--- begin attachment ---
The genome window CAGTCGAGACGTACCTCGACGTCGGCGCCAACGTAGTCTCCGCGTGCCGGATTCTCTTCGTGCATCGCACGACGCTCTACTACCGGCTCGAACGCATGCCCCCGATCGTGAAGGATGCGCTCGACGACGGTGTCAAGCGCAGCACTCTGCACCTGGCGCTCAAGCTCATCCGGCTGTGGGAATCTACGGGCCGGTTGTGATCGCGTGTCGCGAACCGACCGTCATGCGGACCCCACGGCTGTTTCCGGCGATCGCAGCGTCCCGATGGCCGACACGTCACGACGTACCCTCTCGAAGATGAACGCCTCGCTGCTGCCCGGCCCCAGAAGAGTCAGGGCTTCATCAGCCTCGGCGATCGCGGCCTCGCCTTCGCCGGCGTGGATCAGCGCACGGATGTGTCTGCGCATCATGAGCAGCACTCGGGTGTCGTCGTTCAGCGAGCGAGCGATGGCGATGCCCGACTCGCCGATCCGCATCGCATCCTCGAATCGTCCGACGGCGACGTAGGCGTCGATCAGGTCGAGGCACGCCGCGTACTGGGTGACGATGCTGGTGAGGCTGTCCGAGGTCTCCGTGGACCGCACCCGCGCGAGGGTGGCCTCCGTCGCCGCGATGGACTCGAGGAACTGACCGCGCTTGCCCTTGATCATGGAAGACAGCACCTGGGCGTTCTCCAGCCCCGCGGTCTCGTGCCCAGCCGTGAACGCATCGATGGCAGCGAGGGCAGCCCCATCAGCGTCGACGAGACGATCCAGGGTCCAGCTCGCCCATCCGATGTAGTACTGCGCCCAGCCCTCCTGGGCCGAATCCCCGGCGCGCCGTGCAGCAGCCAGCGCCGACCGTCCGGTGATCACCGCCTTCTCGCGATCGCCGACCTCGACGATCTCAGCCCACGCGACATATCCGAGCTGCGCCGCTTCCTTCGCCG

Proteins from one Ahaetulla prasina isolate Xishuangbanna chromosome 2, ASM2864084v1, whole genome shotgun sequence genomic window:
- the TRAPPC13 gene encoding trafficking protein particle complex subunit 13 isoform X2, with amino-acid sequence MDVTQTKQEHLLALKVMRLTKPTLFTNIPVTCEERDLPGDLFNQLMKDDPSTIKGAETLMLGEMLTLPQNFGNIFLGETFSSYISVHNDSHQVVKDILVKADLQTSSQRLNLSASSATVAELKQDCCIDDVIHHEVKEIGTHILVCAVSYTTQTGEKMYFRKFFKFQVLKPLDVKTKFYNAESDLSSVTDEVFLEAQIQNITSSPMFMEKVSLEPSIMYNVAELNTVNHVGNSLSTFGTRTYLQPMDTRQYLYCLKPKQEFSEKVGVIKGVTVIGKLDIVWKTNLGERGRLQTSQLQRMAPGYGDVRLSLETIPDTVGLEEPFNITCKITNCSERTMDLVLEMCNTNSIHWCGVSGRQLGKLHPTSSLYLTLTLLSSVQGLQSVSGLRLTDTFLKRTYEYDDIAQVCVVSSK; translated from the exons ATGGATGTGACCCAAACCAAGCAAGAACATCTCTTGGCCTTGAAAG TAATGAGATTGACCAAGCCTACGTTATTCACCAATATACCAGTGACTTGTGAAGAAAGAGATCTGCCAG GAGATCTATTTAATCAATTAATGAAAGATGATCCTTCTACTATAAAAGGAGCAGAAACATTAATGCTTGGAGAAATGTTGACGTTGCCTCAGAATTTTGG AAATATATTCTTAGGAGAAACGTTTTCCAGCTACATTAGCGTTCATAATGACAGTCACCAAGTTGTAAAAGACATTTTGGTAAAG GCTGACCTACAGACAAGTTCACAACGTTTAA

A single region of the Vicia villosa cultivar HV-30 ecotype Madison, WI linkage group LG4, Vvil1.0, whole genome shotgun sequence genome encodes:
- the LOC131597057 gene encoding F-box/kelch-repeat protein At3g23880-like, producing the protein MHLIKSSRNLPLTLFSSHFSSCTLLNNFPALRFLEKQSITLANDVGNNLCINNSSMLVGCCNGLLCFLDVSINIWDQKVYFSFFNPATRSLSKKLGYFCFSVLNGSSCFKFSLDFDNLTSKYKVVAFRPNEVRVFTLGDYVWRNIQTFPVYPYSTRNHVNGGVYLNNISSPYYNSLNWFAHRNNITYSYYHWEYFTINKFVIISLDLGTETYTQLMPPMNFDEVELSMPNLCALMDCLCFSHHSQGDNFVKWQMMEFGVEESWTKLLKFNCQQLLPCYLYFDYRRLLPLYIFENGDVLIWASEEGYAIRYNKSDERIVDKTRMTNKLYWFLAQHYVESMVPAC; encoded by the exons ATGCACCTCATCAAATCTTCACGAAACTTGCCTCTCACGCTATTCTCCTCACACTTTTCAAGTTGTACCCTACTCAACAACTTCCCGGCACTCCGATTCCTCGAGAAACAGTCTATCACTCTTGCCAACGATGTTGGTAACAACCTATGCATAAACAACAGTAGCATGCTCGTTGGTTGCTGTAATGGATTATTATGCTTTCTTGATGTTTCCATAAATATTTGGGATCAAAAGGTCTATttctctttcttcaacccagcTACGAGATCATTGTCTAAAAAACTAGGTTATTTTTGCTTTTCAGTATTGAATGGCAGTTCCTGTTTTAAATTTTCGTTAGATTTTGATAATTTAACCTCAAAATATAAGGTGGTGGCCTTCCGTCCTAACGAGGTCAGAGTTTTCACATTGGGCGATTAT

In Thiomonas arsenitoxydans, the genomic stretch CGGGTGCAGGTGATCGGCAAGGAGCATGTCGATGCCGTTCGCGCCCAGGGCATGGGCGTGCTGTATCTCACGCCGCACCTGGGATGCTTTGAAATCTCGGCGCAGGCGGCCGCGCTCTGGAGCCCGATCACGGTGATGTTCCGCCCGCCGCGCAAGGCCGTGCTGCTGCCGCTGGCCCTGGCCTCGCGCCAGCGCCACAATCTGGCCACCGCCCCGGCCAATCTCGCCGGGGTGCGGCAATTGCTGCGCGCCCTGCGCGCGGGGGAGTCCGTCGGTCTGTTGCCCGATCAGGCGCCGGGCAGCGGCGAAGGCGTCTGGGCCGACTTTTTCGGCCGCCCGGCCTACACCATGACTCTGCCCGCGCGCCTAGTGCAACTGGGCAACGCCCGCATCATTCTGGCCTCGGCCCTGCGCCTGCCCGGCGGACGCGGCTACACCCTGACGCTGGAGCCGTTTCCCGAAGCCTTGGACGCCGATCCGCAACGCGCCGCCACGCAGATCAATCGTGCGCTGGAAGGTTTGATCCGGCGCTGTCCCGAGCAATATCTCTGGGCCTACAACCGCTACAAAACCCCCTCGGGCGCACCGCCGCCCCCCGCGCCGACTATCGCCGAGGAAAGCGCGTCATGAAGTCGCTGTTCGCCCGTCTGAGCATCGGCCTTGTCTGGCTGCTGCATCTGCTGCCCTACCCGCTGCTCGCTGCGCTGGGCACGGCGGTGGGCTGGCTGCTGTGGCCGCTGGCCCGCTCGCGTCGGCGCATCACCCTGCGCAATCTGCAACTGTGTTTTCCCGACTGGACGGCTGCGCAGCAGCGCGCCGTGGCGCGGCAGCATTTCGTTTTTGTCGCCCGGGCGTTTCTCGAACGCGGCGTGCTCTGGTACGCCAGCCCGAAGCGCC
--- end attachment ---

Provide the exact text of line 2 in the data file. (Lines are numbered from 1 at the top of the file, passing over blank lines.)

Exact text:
Proteins from one Ahaetulla prasina isolate Xishuangbanna chromosome 2, ASM2864084v1, whole genome shotgun sequence genomic window: